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How to Kidproof Your Car

Like any parent, I was so very worried about car-safety when it was time to bring home our son. Now, I’m facing the idea of bringing home baby #3 and I need a refresher on How to Kidproof Your Car. Thank goodness I have my son to help me out.

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  1. Use the right safety equipment for your kid’s size. When we adopted my son, he was just under 60 pounds and under the age limit for a booster seat. He’d never sat in one, but it was the safest way for him to travel. When my daughter was born, I invested in a rear-facing car seat. Now that my son is bigger and over the age-limit, he doesn’t sit in the booster and my daughter, now that she’s big enough, sits in a front-facing seat. We all have to do it. For every kid.
  2. Talk to your kids about seat belts. Even little ones–the message sinks-in. The biggest reason my son puts his seatbelt on FIRST THING when he gets in the car is because his dad and I have talked to him about it. Well, according to him it’s a little more dramatic than that. You can see what my son had to say in this quick video:
  3. Use the child-locks. Child locks are great. Once, when I was about 10, I was being babysat during the summer by a nanny in her home. She actually babysat about 5 kids, including me and my brother. On the way to the store one day, one of her charges opened the car door with all of us kids on the backseat together–not a one of us buckled. I was the oldest and I was the ONLY reason that little girl didn’t fall out of the car and possibly die, because I jumped across the seats and yanked her back in and closed the door. Use the child-locks.
  4. According to my son: Follow the speed limit. I used to work with a bunch of engineers that designed roads. I learned that they don’t set speed limits arbitrarily. They actually assign speed limits based on a road’s design, meaning roughly that to keep your car as safe as possible, going around that curve at 45 when the sign says 35 might cause enough centrifugal force to roll your car. It’s possible that there was a time when cars had no speedometers and speed limits weren’t as slow as they are now. According to my son, that was just like in the 80’s when I was a kid. You can see him blithely make it sound like I’m older than the Model T in this clip:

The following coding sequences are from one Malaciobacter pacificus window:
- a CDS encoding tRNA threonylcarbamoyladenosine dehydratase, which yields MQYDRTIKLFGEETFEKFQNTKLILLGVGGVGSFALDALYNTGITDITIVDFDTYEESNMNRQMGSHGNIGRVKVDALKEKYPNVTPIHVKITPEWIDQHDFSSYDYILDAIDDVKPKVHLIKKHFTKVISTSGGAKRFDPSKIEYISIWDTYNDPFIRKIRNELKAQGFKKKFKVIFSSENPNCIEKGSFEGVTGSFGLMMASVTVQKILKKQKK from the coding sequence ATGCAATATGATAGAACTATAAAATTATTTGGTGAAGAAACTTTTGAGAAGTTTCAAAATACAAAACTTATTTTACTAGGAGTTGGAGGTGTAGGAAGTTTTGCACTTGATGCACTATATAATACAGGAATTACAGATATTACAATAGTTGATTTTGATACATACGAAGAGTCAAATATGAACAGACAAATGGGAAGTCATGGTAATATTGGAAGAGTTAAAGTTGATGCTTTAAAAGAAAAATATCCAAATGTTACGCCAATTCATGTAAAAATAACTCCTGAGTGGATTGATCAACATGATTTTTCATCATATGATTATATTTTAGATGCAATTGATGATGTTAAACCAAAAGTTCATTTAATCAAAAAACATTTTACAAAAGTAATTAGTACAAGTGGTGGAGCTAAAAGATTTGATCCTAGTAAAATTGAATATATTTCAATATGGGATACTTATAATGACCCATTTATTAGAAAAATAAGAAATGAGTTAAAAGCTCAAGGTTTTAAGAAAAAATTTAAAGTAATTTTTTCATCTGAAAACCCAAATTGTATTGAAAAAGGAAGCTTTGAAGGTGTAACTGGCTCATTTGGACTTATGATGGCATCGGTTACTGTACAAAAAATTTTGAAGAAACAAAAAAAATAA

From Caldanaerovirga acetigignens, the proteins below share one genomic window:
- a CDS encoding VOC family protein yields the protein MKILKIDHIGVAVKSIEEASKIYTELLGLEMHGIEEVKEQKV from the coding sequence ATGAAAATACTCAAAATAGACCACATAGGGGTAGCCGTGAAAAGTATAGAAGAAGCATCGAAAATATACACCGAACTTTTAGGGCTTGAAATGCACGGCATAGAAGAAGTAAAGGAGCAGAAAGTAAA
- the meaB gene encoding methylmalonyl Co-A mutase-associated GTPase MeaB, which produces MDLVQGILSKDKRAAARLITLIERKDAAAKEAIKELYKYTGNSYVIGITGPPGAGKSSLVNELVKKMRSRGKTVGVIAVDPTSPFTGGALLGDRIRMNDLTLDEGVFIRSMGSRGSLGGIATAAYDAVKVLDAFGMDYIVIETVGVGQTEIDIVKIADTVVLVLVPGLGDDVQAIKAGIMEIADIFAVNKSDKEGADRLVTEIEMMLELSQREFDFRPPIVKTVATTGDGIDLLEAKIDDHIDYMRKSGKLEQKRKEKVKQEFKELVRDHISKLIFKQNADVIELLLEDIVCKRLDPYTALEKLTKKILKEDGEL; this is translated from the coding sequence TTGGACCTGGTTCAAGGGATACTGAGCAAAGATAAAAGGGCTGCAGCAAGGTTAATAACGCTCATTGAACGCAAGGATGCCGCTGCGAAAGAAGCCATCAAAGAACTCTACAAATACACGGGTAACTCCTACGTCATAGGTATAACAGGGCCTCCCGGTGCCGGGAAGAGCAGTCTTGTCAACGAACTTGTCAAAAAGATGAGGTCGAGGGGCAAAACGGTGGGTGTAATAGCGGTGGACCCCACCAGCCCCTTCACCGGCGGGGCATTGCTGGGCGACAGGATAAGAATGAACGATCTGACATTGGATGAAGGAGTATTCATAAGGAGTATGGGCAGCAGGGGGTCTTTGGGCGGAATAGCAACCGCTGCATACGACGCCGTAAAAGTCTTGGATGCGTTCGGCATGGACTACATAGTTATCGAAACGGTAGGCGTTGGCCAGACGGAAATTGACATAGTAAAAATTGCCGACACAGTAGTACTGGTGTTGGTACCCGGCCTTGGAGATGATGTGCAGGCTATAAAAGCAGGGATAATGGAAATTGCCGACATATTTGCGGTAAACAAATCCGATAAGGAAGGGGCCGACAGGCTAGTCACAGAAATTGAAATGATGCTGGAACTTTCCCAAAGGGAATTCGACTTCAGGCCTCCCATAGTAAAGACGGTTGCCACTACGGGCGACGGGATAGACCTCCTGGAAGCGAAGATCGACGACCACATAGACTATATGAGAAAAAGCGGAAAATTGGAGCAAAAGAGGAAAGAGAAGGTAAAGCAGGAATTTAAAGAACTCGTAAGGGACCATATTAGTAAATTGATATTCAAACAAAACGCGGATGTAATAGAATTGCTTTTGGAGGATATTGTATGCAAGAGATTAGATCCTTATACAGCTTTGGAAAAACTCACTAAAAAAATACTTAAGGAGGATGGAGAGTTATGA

5. Give them something to do. You don’t want your toddler figuring out how to unbuckle, right? I sure don’t! That would be a tragedy. So, keep your kids entertained. That doesn’t mean that every trip has to include screen time or anything fancy, but it does mean we parents should totally make sure they’re engaged. If there’s anything I’ve learned, one of the funnest ways to engage my son is to talk. I just don’t want little hands to be idle.

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Kids can be so funny when explaining things like kidproofing a car. That’s why we don’t let them design cars, right? Better to let their actions influence auto-design like GM designers and engineers do with their own experiences with their kids. They’ve thought about kids in everything from the location and design of cupholders to the type of fabrics they put in their GM models. Heck, they even designed plastic backing for the seat backs with kids in mind.

I was selected for this opportunity as a member of Clever Girls and the content and opinions expressed here are all my own.

 

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